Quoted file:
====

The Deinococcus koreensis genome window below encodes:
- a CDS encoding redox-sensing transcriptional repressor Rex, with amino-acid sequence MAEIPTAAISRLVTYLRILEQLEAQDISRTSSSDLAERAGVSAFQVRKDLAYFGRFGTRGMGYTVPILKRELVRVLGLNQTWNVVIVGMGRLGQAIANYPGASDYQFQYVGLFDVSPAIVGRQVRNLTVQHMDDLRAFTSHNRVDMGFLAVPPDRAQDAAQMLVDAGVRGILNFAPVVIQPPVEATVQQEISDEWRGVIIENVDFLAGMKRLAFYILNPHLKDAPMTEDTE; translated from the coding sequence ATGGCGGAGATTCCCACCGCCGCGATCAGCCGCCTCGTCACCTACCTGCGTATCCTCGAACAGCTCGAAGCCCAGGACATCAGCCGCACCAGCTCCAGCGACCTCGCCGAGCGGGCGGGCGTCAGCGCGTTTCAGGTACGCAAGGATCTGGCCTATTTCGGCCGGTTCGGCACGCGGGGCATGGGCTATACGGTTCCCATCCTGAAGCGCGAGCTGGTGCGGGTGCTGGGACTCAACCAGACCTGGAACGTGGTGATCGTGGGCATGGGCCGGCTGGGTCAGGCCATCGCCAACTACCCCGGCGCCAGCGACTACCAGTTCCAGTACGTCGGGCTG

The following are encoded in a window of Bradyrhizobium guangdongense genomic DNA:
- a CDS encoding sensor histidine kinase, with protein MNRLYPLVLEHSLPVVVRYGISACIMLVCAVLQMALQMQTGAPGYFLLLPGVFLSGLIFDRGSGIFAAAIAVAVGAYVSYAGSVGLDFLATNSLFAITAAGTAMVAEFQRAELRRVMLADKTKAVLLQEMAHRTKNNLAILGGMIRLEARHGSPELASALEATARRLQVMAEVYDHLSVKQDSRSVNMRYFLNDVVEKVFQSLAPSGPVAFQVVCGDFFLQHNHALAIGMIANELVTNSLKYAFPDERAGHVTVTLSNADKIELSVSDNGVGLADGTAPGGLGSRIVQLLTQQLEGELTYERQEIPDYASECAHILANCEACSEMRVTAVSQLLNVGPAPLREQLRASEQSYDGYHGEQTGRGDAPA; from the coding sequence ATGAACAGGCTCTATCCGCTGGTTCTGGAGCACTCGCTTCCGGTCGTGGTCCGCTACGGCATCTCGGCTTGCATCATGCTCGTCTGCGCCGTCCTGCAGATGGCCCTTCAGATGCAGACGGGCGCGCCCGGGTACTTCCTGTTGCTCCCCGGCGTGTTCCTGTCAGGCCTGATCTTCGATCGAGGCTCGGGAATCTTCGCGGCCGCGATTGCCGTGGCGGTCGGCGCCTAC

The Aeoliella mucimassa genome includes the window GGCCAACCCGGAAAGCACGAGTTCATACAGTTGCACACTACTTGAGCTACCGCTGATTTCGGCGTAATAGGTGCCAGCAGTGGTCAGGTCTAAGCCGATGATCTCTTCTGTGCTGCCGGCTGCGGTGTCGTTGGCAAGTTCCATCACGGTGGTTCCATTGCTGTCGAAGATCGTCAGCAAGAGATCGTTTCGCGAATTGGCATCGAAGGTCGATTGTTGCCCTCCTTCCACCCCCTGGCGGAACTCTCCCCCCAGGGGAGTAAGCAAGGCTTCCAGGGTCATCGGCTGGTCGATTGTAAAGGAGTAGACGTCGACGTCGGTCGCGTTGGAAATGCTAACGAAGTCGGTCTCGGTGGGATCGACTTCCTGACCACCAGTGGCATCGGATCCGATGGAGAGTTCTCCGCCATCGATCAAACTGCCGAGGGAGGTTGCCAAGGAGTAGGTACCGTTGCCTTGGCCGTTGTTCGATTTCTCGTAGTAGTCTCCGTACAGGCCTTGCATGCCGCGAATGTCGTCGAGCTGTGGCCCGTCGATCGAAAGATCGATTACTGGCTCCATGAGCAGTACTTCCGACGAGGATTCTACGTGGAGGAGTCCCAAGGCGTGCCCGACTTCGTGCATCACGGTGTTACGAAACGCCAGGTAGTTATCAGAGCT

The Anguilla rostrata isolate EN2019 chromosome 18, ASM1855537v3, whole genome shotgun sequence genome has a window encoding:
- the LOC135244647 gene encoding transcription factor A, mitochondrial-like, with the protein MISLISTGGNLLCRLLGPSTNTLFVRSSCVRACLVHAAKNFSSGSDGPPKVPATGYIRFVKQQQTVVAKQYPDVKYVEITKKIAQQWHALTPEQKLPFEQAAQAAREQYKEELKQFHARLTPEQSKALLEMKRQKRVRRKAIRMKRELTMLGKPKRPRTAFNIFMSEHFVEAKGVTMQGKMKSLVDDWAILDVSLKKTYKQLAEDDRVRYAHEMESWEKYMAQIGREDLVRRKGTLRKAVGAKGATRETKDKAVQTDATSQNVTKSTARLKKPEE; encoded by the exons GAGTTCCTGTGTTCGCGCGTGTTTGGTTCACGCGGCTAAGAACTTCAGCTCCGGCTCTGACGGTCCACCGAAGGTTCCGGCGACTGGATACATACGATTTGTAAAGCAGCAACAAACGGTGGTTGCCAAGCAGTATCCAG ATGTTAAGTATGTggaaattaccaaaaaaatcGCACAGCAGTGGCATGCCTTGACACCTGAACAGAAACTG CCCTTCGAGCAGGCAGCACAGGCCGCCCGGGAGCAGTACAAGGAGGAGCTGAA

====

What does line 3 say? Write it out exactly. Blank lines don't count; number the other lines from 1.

The following are encoded in a window of Bradyrhizobium guangdongense genomic DNA: